He and his team are currently working to move hundreds and hundreds of pallets of equipment donated by medical non-profits. “We just need the deep pockets of American donors to sponsor the air and sea freight costs to get the equipment to Poland. Then my team will get it out to the Donbas. After I get the supplies to Dnipro, they go into the hands of a hospital worker or troop on the front lines within 24 hours.

“The world has enough supply. It’s just in the wrong place.” He emphasizes, “We desperately need American donors to step up and make five- and six-figure cash donations to empower my team to get those life-saving donated supplies over here and out to the places where it needs to go.”

He has received donated US hospital-grade material from warehouses in Minneapolis, Phoenix, Kansas City, Denver, Newark, Nashville and Florida … “literally hundreds of pallets, and likely over a thousand more that are just sitting there waiting for donors to help us pay for the shipping.”

Just as badly, he needs more volunteers, including someone to coordinate communications here in the U.S. Last week he advertised in the daily newspapers of Fargo and Grand Forks. “But not one person replied,” he reports.

Has Fargo-Moorhead been coming through? “Individuals in my friend network have come through. Media outlets have come through. The big players we need to step up have not.” Despite reaching out to all the medical centers in the region, the only one that has come through is Allina Health in Minneapolis. To the others, he says, “My cell number is 808-777-0338 if any hospital or health-care system wants to ship supplies. I have a 501-c-3 set up (Ukrainian Children), so you can get a write-off for the cost of shipping.”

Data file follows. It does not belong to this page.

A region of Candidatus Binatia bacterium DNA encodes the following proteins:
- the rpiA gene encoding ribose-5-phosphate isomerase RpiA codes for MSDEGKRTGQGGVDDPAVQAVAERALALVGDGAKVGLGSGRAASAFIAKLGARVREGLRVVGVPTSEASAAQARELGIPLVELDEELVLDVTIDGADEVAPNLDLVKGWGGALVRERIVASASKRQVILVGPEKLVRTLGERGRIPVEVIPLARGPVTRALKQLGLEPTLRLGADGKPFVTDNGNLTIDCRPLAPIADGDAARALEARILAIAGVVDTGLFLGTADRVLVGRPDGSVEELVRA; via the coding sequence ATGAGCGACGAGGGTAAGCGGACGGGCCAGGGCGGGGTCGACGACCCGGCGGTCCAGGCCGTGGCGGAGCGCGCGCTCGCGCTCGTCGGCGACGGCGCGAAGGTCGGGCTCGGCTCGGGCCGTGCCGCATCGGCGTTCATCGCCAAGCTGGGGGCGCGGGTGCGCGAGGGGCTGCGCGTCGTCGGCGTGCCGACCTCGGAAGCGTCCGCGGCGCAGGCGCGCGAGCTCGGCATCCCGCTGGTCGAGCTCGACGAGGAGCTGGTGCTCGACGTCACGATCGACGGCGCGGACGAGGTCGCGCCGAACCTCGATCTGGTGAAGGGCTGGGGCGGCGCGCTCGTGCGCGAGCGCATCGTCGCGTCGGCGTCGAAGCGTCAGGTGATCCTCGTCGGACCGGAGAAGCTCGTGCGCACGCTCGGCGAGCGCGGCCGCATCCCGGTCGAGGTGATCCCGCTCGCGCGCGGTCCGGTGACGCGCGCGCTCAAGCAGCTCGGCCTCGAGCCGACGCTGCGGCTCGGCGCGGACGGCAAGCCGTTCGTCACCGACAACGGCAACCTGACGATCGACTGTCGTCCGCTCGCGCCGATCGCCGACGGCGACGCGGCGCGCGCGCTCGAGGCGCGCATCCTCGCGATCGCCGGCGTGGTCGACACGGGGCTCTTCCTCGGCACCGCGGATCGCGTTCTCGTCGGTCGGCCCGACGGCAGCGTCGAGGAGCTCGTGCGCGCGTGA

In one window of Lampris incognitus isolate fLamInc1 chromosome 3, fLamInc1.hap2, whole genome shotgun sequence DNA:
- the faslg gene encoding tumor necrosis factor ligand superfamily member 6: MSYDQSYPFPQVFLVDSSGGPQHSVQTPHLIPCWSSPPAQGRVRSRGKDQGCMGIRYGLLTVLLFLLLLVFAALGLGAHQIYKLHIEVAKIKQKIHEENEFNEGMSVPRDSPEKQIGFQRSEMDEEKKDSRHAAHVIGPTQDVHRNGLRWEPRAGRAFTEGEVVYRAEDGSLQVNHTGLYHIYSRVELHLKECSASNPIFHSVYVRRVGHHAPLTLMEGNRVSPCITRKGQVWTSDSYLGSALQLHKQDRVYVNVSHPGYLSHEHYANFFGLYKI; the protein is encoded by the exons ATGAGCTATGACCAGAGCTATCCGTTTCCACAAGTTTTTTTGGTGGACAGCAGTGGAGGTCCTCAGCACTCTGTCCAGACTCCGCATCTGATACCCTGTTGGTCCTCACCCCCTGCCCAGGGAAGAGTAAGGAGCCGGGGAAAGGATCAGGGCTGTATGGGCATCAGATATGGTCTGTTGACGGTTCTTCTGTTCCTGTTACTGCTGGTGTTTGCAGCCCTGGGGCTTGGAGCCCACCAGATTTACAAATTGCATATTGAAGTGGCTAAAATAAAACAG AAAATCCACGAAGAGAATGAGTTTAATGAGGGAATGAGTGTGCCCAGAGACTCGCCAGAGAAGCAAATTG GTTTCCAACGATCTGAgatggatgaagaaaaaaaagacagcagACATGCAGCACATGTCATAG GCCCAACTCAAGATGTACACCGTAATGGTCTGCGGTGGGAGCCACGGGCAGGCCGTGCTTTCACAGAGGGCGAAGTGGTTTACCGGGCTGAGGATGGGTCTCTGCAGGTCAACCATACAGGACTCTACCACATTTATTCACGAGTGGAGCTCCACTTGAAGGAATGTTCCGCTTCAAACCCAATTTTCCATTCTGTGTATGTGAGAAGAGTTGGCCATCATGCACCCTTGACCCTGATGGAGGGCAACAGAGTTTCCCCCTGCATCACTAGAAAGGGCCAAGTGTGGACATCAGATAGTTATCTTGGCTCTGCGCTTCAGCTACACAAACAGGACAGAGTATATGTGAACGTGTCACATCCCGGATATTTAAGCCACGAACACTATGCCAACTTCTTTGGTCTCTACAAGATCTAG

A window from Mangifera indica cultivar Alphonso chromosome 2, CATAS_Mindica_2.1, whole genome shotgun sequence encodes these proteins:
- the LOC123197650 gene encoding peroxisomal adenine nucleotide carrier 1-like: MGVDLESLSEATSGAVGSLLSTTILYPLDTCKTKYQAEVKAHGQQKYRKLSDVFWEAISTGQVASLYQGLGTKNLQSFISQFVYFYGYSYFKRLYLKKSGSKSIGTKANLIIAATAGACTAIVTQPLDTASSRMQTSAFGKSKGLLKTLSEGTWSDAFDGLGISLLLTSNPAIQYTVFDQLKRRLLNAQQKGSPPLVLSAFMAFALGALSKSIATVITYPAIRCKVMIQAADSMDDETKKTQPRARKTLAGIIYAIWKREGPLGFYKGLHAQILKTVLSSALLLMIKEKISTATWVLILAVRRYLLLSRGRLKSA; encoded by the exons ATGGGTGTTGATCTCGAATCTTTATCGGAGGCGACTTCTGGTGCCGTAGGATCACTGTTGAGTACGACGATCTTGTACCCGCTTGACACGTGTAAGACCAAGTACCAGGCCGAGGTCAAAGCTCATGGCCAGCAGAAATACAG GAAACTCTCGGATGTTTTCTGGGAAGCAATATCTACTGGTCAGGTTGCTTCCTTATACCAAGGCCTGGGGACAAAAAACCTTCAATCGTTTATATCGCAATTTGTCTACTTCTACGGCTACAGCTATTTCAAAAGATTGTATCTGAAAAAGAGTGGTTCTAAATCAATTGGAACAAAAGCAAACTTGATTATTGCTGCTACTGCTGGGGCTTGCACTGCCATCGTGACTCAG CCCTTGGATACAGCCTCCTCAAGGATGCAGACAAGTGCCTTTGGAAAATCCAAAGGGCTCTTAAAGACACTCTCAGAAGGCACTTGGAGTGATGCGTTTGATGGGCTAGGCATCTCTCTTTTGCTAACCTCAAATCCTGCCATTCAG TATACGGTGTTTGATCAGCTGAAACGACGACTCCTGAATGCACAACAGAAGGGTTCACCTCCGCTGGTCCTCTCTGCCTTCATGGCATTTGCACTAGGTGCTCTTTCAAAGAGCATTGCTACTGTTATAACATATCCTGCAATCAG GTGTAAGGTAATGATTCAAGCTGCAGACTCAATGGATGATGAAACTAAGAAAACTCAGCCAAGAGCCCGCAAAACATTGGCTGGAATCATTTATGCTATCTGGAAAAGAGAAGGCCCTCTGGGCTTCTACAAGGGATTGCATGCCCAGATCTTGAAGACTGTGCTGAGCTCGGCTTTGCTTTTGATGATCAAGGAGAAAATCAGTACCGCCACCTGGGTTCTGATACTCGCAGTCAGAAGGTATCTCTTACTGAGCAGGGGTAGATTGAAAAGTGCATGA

The scope of devastation stunned Mark when he arrived, and continues to horrify him almost beyond words. “I was on a supply run near Kyiv, and we passed through Irpin, which had been in direct combat during the siege,” he recalls. “I stood on a playground that had been bombed by these Russian bastards. I saw supermarkets hit by missiles, apartment complexes targeted by heavy artillery, gas stations burned to the ground, homes reduced to rubble.

“These are not military targets. The Geneva Conventions, the law of armed conflict, the rules of engagement – none of them are being followed. Yet the unity of the Ukrainian people is something I wish I could duplicate in America. These people are all-hands-on-deck for their homeland, and we’re allowing them to fend for themselves.

“This is not something that America can forget. It pisses me off to see the country distracted by stupid things like Johnny Depp and Will Smith. Come to Ukraine. See the things I am seeing. Talk to the Ukrainians I’m talking to, both military and civilian. And then maybe you’ll do what I’m doing – give absolutely everything you have to help the Ukrainians.

“We have left them to fight World War III alone.”

For more information on Mark’s work in Ukraine, search for “Positivity Lives Here” on Facebook.com. A GoFundMe link is also on the site.